Y. Bazilevs, “Fluid—Structure Interaction Modeling for Offshore Wind Turbines”, Plenary Lecture at IXth Deep Sea Offshore Wind R&D Seminar (DeepWind2012), Trondheim, Norway, January 19-20, 2012.
Y. Bazilevs, “Fluid-Structure Interaction Simulation of Wind Turbines at Full Scale”, Plenary Lecture at Young Investigators Conference (YIC2012), Aveiro, Portugal, April 24-27, 2012.
Y. Bazilevs, “Computational fluid-structure interaction: Blood pumps, surface ships, and wind turbines”, Semi-Plenary Lecture, ACM 2013 – A Conference Celebrating the 70th Birthday of Thomas J.R. Hughes, San Diego, CA, February 24-27, 2013.
Y. Bazilevs, “Computational Fluid-Structure Interaction: From Blood Pumps to Wind Turbines”, Semi-Plenary Lecture at 12^{th} US National Congress on Computational Mechanics (USNCCM 2013), Raleigh, NC, July 22-25, 2013.
Y. Bazilevs, Warren Lecture, “Isogeometric Analysis and Fluid—Structure Interaction for Wind Turbines”, Department of Civil and Environmental Engineering, University of Minnesota, February 28, 2014.
Y. Bazilevs, “FSI Modeling and Simulation of Onshore and Offshore Wind Turbines at Full Scale”, Plenary Lecture at ParCFD 2014, Trondheim, Norway, May 20-22, 2014.
Y. Bazilevs, “Computational FSI: Methods Developed and Computations Performed”, Semi-Plenary Lecture at FEF 2015, Taipei, Taiwan, March 16-18, 2015.
Y. Bazilevs, “Computational Fluid-Structure Interaction with Applications”, Plenary Lecture at Coupled Problems 2015, Venice, Italy, May 18-20, 2015.
Y. Bazilevs, “IGA: Some New Fundamental Developments and Advanced Applications”, Plenary Lecture at IGA 2015, Trondheim, Norway, June 1-3, 2015.
Y. Bazilevs, “Robust Solution Strategies for Fluid-Structure Interaction Problems with Applications”, Plenary Lecture at Domain Decomposition 2015, Jeju Island, South Korea, July 6-10, 2015.
Y. Bazilevs, “Recent Advances in Isogeometric Analysis and Fluid-Structure Interaction”, Plenary Lecture at 28^{th} Nordic Seminar on Computational Mechanics, Tallinn, Estonia, October 22-23, 2015.
Y. Bazilevs, “Flexible Fluid-Structure Interaction Framework with Applications”, Semi-Plenary Lecture at FEF 2017, Rome, Italy, April 5-7, 2017.
Y. Bazilevs, “Flexible FSI: From Wind Turbines to Air Blast”, Plenary Lecture at International Conference on Advances in Computational Mechanics 2017, Phu Quoc Island, Vietnam, August 2-4, 2017.
Y. Bazilevs, “IGA as Enabling Technology for Engineering-Scale Simulations in Fluids, Solids, and FSI”, Plenary Lecture at IGA 2017, Pavia, Italy, September 11-13, 2017.
Y. Bazilevs, “IGA of Solids, Structures, and FSI: From Early Results to Recent Developments”, Plenary Lecture at Texas Applied Mathematics and Engineering Symposium (TAMES) 2017, Austin, TX, September 21-23, 2017.
Y. Bazilevs, “Recent Advances in IGA for FSI: Air-Blast FSI – Framework and Applications”, Semi-Plenary Lecture at ECCM - ECFD 2018 - 6th European Conference on Computational Mechanics (Solids, Structures and Coupled Problems) & 7th European Conference on Computational Fluid Dynamics, Glasgow, Scotland, June 11-15, 2018.
Y. Bazilevs, “Isogeometric Methods for Extreme-Event Simulation: Air-Blast FSI – Framework and Applications”, Semi-Plenary Lecture at WCCM 2018 – 13th World Congress on Computational Mechanics & 2nd Pan American Congress on Applied Mechanics, New York, New York, July 22-27, 2018.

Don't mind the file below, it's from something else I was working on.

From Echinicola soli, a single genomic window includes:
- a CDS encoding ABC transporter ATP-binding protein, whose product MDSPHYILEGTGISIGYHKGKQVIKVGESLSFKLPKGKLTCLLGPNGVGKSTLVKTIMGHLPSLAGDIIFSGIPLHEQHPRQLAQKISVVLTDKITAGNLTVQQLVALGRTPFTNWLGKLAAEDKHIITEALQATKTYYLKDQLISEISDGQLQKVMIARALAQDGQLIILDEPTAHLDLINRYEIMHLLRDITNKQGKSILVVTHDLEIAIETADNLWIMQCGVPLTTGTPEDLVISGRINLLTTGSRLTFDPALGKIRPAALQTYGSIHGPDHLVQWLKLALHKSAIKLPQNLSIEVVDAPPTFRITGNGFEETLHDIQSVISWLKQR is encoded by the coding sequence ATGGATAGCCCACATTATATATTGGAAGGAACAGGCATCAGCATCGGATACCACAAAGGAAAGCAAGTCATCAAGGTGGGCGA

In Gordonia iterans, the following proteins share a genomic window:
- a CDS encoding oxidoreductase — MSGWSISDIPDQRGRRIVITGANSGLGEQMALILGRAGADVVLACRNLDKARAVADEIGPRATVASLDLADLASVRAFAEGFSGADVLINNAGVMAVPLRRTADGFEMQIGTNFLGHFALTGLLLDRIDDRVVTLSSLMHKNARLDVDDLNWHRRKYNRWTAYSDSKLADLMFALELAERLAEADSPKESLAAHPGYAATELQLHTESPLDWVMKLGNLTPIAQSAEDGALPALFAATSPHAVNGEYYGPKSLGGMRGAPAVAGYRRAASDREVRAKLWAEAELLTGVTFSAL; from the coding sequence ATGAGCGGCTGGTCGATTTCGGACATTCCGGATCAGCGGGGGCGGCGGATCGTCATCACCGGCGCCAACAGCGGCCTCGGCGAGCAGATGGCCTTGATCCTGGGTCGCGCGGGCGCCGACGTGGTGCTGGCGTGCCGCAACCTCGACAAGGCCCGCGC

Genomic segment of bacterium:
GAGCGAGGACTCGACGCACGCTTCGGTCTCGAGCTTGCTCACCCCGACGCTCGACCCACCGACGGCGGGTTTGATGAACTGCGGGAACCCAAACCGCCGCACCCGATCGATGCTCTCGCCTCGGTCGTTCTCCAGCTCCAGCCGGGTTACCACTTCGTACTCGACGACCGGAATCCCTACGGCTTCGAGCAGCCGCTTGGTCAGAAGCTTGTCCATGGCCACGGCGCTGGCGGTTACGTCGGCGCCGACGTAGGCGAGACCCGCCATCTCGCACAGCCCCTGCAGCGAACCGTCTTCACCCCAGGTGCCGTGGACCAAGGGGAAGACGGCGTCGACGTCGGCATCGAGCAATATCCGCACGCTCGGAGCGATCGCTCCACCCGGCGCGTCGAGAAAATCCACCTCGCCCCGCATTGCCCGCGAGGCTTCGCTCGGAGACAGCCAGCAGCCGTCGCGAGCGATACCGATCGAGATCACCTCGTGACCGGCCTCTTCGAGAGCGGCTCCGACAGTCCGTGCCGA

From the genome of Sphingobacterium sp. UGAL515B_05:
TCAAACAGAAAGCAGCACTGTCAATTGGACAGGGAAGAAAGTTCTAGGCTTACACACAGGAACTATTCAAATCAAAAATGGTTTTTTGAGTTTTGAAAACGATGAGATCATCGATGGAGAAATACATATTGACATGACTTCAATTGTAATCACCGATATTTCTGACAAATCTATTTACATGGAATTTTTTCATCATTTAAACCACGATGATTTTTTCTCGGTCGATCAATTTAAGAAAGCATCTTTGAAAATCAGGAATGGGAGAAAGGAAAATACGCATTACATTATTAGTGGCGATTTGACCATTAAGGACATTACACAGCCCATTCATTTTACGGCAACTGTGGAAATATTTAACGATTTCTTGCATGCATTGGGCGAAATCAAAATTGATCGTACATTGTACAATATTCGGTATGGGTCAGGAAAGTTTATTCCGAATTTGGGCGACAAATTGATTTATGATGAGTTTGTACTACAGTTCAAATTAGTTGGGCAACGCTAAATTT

Y. Bazilevs, “Isogeometric Methods for Extreme-Event Simulation: Air-Blast FSI – Framework and Applications”, Plenary Lecture at NewMech 2018, Providence, RI, September 29, 2018.
Year | Degree | Institution |
---|---|---|
2006 | PhD | University of Texas |
2001 | MS | Rensselaer Polytechnic Institute |
2000 | BS | Rensselaer Polytechnic Institute |
Postdoctoral Fellow and Lecturer | University of Texas at Austin, Institute for Computational Engineering and Sciences (ICES) | 2006-2008 | Austin, TX, USA |
Graduate Research Assistant | University of Texas at Austin, Computational Engineering and Science | 2002-2006 |
2018 Springer book titled “Frontiers in Computational Fluid-Structure Interaction and Flow Simulation: Research from Lead Investigators under Forty – 2018” dedicated to Y. Bazilevs and K. Takizawa in celebration of their 40^{th} birthday.
2018 Highly Cited Researcher – Engineering Category; Computer Science Category
2018 ASCE Walter L. Huber Civil Engineering Research Prize
2017 Highly Cited Researcher – Engineering Category; Computer Science Category
2016 Highly Cited Researcher – Engineering Category; Computer Science Category
2015 Highly Cited Researcher – Engineering Category; Computer Science Category
2015 USACM Fellow
2014 Highly Cited Researcher – Computer Science Category
2014 Warren Lecture, Civil and Environmental Engineering, University of Minnesota
2013 Adviser, Chancellor’s Dissertation Medal in Engineering for best PhD Thesis (M.-C. Hsu)
2012 ASME Applied Mechanics Division Thomas J.R. Hughes Young Investigator Award
2011 USACM Gallagher Young Investigator Award
2011 NSF CAREER Award
2010 IACM Young Investigator Award
2010 Hellman Fellowship, UCSD
2009 “Most Cited Author in 2005-2008” Award. Computer Methods in Applied Mechanics and Engineering, Journal published by Elsevier.
2007 Outstanding PhD Dissertation Nominee, UT-Austin.
2002 Michael A. Sadowsky Prize for Best MS Thesis in Mechanics, RPI.Name | Title |
---|---|
Ainsworth, Mark | Francis Wayland Professor of Applied Mathematics |
Bower, Allan | Professor Emeritus of Engineering |
Gao, Huajian | Walter H. Annenberg Professor Emeritus of Engineering |
Goldsmith, Franklin | Associate Professor of Engineering |
Guduru, Pradeep | Professor of Engineering |
ASME Applied Mechanics Division (ASME-AMD)
US Association for Computational Mechanics (USACM)
International Association for Computational Mechanics (IACM)
ASCE Engineering Mechanics Institute (ASCE-EMI)
ENGN2912N - Isogeometric Methods in Computational Mechanics
ENGN1300 - Structural Analysis
ENGN 1300 - Structural Analysis |
ENGN 2340 - Computational Methods in Structural Mechanics |
ENGN 2911V - Advanced Topics in Computational Mechanics: Isogeometric Analysis, Meshfree Methods, and FSI |
ENGN 2912N - Isogeometric Methods in Computational Mechanics |